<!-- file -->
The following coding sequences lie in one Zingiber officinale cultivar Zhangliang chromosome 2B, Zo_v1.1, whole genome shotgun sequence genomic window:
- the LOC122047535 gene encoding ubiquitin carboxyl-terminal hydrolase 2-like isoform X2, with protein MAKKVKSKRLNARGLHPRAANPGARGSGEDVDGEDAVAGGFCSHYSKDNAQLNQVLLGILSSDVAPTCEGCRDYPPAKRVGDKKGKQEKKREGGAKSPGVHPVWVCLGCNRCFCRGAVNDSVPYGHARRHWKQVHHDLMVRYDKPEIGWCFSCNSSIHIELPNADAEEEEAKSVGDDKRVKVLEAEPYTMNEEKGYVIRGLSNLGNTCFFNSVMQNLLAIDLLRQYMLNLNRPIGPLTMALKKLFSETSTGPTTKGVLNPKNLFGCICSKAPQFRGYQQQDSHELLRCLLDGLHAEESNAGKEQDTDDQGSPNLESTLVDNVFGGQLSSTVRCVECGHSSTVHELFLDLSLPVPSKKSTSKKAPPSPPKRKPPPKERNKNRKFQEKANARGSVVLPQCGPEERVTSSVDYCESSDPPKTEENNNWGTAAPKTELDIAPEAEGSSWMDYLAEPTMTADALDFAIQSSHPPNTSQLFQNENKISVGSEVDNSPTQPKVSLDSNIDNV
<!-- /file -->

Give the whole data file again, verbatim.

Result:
The following coding sequences lie in one Zingiber officinale cultivar Zhangliang chromosome 2B, Zo_v1.1, whole genome shotgun sequence genomic window:
- the LOC122047535 gene encoding ubiquitin carboxyl-terminal hydrolase 2-like isoform X2, with protein MAKKVKSKRLNARGLHPRAANPGARGSGEDVDGEDAVAGGFCSHYSKDNAQLNQVLLGILSSDVAPTCEGCRDYPPAKRVGDKKGKQEKKREGGAKSPGVHPVWVCLGCNRCFCRGAVNDSVPYGHARRHWKQVHHDLMVRYDKPEIGWCFSCNSSIHIELPNADAEEEEAKSVGDDKRVKVLEAEPYTMNEEKGYVIRGLSNLGNTCFFNSVMQNLLAIDLLRQYMLNLNRPIGPLTMALKKLFSETSTGPTTKGVLNPKNLFGCICSKAPQFRGYQQQDSHELLRCLLDGLHAEESNAGKEQDTDDQGSPNLESTLVDNVFGGQLSSTVRCVECGHSSTVHELFLDLSLPVPSKKSTSKKAPPSPPKRKPPPKERNKNRKFQEKANARGSVVLPQCGPEERVTSSVDYCESSDPPKTEENNNWGTAAPKTELDIAPEAEGSSWMDYLAEPTMTADALDFAIQSSHPPNTSQLFQNENKISVGSEVDNSPTQPKVSLDSNIDNV